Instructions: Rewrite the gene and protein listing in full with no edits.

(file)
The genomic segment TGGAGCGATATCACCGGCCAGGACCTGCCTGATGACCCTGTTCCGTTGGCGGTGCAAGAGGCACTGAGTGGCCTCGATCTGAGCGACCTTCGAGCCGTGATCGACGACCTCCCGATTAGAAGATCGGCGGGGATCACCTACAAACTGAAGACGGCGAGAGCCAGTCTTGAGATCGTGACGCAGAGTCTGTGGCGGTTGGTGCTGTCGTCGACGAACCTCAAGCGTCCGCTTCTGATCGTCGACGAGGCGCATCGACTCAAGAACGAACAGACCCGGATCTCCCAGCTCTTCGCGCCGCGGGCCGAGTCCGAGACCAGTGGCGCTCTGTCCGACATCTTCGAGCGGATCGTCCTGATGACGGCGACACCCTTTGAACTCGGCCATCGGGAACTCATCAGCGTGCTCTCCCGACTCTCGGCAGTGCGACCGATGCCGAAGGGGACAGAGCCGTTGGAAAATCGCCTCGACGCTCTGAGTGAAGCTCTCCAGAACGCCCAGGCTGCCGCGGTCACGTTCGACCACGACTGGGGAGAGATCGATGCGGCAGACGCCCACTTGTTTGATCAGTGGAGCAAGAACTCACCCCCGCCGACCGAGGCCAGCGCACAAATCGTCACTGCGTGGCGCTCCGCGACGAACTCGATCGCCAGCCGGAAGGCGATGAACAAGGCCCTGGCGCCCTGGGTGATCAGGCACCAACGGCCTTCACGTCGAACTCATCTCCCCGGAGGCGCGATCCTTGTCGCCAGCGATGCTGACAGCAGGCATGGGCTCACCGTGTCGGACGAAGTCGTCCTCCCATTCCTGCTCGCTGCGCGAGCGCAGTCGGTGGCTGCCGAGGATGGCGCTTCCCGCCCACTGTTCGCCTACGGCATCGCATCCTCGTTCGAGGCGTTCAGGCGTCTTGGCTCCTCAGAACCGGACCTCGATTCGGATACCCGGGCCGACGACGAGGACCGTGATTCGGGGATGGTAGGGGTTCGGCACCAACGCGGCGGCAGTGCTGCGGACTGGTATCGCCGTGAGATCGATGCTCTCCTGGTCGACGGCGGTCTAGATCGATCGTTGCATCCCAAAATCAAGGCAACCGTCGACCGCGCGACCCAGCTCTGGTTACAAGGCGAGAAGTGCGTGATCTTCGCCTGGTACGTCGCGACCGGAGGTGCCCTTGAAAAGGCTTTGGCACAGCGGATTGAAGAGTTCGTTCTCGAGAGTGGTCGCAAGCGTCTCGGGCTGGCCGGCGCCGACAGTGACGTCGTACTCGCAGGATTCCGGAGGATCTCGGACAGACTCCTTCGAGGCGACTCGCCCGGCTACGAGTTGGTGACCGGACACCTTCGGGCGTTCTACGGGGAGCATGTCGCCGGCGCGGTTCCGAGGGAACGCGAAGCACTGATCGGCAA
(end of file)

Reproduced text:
The genomic segment TGGAGCGATATCACCGGCCAGGACCTGCCTGATGACCCTGTTCCGTTGGCGGTGCAAGAGGCACTGAGTGGCCTCGATCTGAGCGACCTTCGAGCCGTGATCGACGACCTCCCGATTAGAAGATCGGCGGGGATCACCTACAAACTGAAGACGGCGAGAGCCAGTCTTGAGATCGTGACGCAGAGTCTGTGGCGGTTGGTGCTGTCGTCGACGAACCTCAAGCGTCCGCTTCTGATCGTCGACGAGGCGCATCGACTCAAGAACGAACAGACCCGGATCTCCCAGCTCTTCGCGCCGCGGGCCGAGTCCGAGACCAGTGGCGCTCTGTCCGACATCTTCGAGCGGATCGTCCTGATGACGGCGACACCCTTTGAACTCGGCCATCGGGAACTCATCAGCGTGCTCTCCCGACTCTCGGCAGTGCGACCGATGCCGAAGGGGACAGAGCCGTTGGAAAATCGCCTCGACGCTCTGAGTGAAGCTCTCCAGAACGCCCAGGCTGCCGCGGTCACGTTCGACCACGACTGGGGAGAGATCGATGCGGCAGACGCCCACTTGTTTGATCAGTGGAGCAAGAACTCACCCCCGCCGACCGAGGCCAGCGCACAAATCGTCACTGCGTGGCGCTCCGCGACGAACTCGATCGCCAGCCGGAAGGCGATGAACAAGGCCCTGGCGCCCTGGGTGATCAGGCACCAACGGCCTTCACGTCGAACTCATCTCCCCGGAGGCGCGATCCTTGTCGCCAGCGATGCTGACAGCAGGCATGGGCTCACCGTGTCGGACGAAGTCGTCCTCCCATTCCTGCTCGCTGCGCGAGCGCAGTCGGTGGCTGCCGAGGATGGCGCTTCCCGCCCACTGTTCGCCTACGGCATCGCATCCTCGTTCGAGGCGTTCAGGCGTCTTGGCTCCTCAGAACCGGACCTCGATTCGGATACCCGGGCCGACGACGAGGACCGTGATTCGGGGATGGTAGGGGTTCGGCACCAACGCGGCGGCAGTGCTGCGGACTGGTATCGCCGTGAGATCGATGCTCTCCTGGTCGACGGCGGTCTAGATCGATCGTTGCATCCCAAAATCAAGGCAACCGTCGACCGCGCGACCCAGCTCTGGTTACAAGGCGAGAAGTGCGTGATCTTCGCCTGGTACGTCGCGACCGGAGGTGCCCTTGAAAAGGCTTTGGCACAGCGGATTGAAGAGTTCGTTCTCGAGAGTGGTCGCAAGCGTCTCGGGCTGGCCGGCGCCGACAGTGACGTCGTACTCGCAGGATTCCGGAGGATCTCGGACAGACTCCTTCGAGGCGACTCGCCCGGCTACGAGTTGGTGACCGGACACCTTCGGGCGTTCTACGGGGAGCATGTCGCCGGCGCGGTTCCGAGGGAACGCGAAGCACTGATCGGCAA